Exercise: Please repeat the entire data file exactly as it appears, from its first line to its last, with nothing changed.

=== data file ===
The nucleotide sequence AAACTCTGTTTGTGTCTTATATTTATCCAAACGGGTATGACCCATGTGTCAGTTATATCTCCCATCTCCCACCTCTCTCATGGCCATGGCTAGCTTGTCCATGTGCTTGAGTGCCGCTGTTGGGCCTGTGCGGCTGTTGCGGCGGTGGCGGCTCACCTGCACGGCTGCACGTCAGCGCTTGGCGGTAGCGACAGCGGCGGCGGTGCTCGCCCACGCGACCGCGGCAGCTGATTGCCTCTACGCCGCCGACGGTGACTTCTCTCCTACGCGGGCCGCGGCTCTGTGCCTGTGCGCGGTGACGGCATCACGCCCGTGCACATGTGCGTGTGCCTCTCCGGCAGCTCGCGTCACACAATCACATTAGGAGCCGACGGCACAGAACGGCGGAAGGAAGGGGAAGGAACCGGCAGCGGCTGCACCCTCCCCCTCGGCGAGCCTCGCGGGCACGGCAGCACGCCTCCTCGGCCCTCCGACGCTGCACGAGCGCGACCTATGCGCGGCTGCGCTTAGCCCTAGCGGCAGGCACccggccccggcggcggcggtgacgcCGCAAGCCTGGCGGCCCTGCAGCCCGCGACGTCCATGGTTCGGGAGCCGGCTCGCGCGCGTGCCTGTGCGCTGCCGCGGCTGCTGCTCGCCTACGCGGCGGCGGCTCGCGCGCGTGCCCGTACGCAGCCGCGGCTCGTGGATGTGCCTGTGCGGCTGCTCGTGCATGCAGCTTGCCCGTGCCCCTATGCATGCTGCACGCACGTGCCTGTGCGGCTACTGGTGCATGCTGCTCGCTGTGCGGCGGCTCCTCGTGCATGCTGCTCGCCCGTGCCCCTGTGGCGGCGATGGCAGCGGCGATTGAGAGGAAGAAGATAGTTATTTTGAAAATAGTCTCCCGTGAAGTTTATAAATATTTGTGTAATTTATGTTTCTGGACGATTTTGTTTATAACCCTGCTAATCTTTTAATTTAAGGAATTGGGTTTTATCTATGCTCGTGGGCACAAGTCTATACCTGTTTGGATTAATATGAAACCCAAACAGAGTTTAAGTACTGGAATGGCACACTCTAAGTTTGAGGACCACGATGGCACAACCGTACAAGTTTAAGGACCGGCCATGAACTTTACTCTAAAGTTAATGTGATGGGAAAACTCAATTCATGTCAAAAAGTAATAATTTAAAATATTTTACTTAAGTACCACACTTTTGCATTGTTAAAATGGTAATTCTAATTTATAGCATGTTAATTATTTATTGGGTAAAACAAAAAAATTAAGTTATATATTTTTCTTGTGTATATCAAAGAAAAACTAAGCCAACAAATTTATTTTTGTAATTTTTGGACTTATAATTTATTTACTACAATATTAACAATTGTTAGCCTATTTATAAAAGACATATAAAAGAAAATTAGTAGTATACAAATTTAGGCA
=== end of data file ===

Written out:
The nucleotide sequence AAACTCTGTTTGTGTCTTATATTTATCCAAACGGGTATGACCCATGTGTCAGTTATATCTCCCATCTCCCACCTCTCTCATGGCCATGGCTAGCTTGTCCATGTGCTTGAGTGCCGCTGTTGGGCCTGTGCGGCTGTTGCGGCGGTGGCGGCTCACCTGCACGGCTGCACGTCAGCGCTTGGCGGTAGCGACAGCGGCGGCGGTGCTCGCCCACGCGACCGCGGCAGCTGATTGCCTCTACGCCGCCGACGGTGACTTCTCTCCTACGCGGGCCGCGGCTCTGTGCCTGTGCGCGGTGACGGCATCACGCCCGTGCACATGTGCGTGTGCCTCTCCGGCAGCTCGCGTCACACAATCACATTAGGAGCCGACGGCACAGAACGGCGGAAGGAAGGGGAAGGAACCGGCAGCGGCTGCACCCTCCCCCTCGGCGAGCCTCGCGGGCACGGCAGCACGCCTCCTCGGCCCTCCGACGCTGCACGAGCGCGACCTATGCGCGGCTGCGCTTAGCCCTAGCGGCAGGCACccggccccggcggcggcggtgacgcCGCAAGCCTGGCGGCCCTGCAGCCCGCGACGTCCATGGTTCGGGAGCCGGCTCGCGCGCGTGCCTGTGCGCTGCCGCGGCTGCTGCTCGCCTACGCGGCGGCGGCTCGCGCGCGTGCCCGTACGCAGCCGCGGCTCGTGGATGTGCCTGTGCGGCTGCTCGTGCATGCAGCTTGCCCGTGCCCCTATGCATGCTGCACGCACGTGCCTGTGCGGCTACTGGTGCATGCTGCTCGCTGTGCGGCGGCTCCTCGTGCATGCTGCTCGCCCGTGCCCCTGTGGCGGCGATGGCAGCGGCGATTGAGAGGAAGAAGATAGTTATTTTGAAAATAGTCTCCCGTGAAGTTTATAAATATTTGTGTAATTTATGTTTCTGGACGATTTTGTTTATAACCCTGCTAATCTTTTAATTTAAGGAATTGGGTTTTATCTATGCTCGTGGGCACAAGTCTATACCTGTTTGGATTAATATGAAACCCAAACAGAGTTTAAGTACTGGAATGGCACACTCTAAGTTTGAGGACCACGATGGCACAACCGTACAAGTTTAAGGACCGGCCATGAACTTTACTCTAAAGTTAATGTGATGGGAAAACTCAATTCATGTCAAAAAGTAATAATTTAAAATATTTTACTTAAGTACCACACTTTTGCATTGTTAAAATGGTAATTCTAATTTATAGCATGTTAATTATTTATTGGGTAAAACAAAAAAATTAAGTTATATATTTTTCTTGTGTATATCAAAGAAAAACTAAGCCAACAAATTTATTTTTGTAATTTTTGGACTTATAATTTATTTACTACAATATTAACAATTGTTAGCCTATTTATAAAAGACATATAAAAGAAAATTAGTAGTATACAAATTTAGGCA